Heartwood 3:6 – Bruges-la-Morte

BrugesBruges-la-Morte is a perfect little book for our drizzly, dismal fall season.

The story begins with a respectable widower who has chosen to move to Bruges, Belgium as the most suitably melancholy city in which to mourn his dead wife. When Hugues Viane sees a woman who resembles his wife on the street one night, he follows her until he loses her in a tangled intersection of alleyways. But having had this encounter, he keeps an eye out for this woman who so resembles his dead wife. Eventually, he sees her again and follows her into an opera house where he again loses sight of her. After intently scanning the audience, he can only assume that she must be in the production, so he settles into his seat and watches the performance without much interest in the story but only to see if she will appear on stage. When she does, it is in the resurrection scene of the opera Robert le Diable – and it as if he is watching his wife come back to life. So begins Hugues’ scandalous infatuation with Jane Scott.

The book is written in a somewhat old-fashioned style, that of a dreamlike yarn, but details are handled with nuance and care, and the emphasis on Bruges as a dying city, with its decaying architecture and stillwater canals, is poetically and atmospherically depicted. When the book was first published in 1892 it included photographs of the city, and this finely translated edition also has somber black-and-white photos taken at a later date.

As Alan Hollinghurst notes in his introduction, Bruges-la-Morte is written within the symbolist tradition but also prefigures elements of modernism – and since this blog is called areadinglife, I thought I would highlight some resonances to other books that, in my reading experience, lend support to this observation.

Thematically, I found Bruges to overlap strikingly with Proust’s Remembrance of Things Past (Rodenbach’s novella predates Proust’s multi-volume work), particularly the focus on resemblance, infatuation, jealousy, habit, otherness, public opinion, and the temporal world of memory. But where Marcel attempts to recapture the past, Hugues seeks “the infinite luxury of forgetting.” When Jane tries on one of his wife’s old dresses, he hopes a pinnacle of resemblance will be reached that will “abolish time and reality,” but because of Jane’s wanton behavior it results instead in a feeling of vulgarity and degradation. (On top of all this, it is hard not to think of Proust when one reads of a white swan flapping its wings in a canal “like a sick man thrashing about when he wants to get out of bed.”)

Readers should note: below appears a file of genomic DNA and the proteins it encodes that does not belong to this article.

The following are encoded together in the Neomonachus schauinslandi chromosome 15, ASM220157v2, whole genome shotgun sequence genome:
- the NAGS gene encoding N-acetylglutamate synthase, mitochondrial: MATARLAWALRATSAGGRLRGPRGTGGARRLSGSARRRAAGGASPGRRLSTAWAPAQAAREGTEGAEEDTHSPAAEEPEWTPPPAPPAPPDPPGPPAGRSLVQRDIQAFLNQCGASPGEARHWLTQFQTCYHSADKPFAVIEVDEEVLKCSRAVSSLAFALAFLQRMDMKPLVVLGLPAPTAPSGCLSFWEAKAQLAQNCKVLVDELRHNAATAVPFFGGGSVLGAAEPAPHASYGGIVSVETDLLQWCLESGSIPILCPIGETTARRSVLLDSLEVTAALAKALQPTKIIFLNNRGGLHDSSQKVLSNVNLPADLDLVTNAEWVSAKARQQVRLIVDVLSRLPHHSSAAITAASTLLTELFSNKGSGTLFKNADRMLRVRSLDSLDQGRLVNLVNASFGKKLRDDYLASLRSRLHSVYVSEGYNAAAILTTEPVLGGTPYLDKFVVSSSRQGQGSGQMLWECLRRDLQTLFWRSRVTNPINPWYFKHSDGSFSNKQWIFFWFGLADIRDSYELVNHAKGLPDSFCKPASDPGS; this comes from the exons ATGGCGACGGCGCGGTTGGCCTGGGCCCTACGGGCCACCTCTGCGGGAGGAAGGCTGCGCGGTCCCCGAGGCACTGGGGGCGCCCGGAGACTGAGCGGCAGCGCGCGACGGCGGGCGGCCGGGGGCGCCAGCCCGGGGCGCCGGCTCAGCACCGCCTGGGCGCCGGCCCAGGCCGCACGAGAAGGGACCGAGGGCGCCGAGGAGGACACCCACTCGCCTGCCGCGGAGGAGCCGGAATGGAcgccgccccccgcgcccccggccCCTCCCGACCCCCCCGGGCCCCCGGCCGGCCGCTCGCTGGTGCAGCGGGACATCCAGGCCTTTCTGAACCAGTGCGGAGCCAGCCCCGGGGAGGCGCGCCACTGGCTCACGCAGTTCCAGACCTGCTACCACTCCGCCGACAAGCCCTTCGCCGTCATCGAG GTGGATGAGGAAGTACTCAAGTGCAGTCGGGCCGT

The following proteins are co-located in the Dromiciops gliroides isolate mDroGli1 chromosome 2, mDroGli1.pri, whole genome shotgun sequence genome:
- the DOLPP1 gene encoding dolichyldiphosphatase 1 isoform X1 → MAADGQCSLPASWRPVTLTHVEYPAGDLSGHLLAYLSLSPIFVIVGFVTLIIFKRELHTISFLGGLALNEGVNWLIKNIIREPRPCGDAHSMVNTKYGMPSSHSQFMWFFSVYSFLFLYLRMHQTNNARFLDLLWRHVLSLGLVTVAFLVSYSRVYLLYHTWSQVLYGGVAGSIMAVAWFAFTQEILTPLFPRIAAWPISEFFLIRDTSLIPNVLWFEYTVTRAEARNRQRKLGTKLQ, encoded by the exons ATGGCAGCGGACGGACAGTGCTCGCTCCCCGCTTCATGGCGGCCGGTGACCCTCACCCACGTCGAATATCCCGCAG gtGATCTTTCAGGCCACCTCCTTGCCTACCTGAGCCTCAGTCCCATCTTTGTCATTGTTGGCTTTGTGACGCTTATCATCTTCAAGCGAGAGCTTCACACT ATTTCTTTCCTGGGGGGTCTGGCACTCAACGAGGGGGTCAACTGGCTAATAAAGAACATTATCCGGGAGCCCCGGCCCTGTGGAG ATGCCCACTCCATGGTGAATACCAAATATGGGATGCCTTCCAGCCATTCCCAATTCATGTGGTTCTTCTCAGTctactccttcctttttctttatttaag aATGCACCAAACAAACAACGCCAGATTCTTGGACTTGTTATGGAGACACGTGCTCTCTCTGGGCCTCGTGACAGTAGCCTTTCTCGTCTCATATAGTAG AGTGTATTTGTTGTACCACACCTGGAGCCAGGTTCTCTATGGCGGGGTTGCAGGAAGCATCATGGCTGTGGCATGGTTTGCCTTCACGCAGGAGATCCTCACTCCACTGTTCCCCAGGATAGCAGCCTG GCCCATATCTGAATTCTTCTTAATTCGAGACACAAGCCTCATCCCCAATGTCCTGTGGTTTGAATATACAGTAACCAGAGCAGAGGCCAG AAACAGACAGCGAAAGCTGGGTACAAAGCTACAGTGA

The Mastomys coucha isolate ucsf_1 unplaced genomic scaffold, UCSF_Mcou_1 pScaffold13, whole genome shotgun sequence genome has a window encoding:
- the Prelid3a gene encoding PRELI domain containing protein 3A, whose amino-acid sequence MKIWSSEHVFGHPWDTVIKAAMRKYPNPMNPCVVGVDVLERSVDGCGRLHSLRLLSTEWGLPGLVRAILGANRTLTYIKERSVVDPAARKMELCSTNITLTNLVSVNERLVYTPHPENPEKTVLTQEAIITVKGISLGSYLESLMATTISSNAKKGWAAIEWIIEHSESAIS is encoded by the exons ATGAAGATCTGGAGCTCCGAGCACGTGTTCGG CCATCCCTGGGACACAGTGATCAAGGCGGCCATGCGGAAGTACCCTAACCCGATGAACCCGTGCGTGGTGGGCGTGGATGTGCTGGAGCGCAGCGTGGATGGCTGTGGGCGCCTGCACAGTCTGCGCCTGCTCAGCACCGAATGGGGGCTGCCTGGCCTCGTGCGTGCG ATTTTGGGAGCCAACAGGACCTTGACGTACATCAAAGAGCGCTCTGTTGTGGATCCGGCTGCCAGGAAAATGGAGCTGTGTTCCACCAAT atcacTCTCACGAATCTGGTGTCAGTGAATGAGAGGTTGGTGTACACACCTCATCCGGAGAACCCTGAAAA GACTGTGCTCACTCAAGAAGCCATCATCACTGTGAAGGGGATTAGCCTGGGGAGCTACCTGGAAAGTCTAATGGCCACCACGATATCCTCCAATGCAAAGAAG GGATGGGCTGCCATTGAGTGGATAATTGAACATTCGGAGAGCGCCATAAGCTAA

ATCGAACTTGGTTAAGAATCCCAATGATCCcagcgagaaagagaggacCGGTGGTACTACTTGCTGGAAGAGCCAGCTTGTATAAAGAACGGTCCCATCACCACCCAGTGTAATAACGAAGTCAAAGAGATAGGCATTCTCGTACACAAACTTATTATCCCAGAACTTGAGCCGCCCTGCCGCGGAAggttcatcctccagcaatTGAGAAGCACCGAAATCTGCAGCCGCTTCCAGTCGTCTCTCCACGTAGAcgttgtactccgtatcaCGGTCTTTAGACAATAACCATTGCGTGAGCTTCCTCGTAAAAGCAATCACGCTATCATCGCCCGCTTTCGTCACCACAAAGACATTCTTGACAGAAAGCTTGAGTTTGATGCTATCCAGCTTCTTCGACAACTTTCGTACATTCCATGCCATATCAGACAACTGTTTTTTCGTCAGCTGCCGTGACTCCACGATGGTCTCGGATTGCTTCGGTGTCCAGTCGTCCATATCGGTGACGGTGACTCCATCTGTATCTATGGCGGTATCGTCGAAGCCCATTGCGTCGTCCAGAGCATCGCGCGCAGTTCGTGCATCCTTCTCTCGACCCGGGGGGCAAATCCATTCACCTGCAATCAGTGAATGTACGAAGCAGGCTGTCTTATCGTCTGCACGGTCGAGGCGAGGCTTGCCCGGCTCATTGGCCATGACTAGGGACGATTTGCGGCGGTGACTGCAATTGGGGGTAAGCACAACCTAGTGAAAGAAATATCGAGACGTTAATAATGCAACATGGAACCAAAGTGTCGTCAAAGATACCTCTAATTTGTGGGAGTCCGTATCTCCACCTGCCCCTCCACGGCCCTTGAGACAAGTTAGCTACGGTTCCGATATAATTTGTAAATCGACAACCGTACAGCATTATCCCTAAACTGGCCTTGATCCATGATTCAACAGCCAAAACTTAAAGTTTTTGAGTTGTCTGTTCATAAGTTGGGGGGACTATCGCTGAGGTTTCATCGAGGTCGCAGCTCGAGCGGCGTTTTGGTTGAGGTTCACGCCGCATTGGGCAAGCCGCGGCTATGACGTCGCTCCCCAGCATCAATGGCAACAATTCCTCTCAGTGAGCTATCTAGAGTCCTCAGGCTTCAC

Rodenbach’s style and subject matter also reminded me of some of Edgar Allan Poe’s short stories, especially: “The Fall of the House of Usher” for its sense of melancholy and decay; “Ligeia” for the theme of a dead wife’s resurrection; and “William Wilson,” one of the first fictional works to feature a doppelgänger.

Lastly, the ubiquitous ringing of church bells brought to mind “the leaden circles dissolved in the air” as Big Ben repeatedly rings out the hours in Mrs. Dalloway.

There’s a lot more to say about this moody, image-rich novella – a wonderful and memorable read – but I’ll stop here and encourage you to read it for yourself. It’s a book well worth living with for a gloomy autumn evening or two.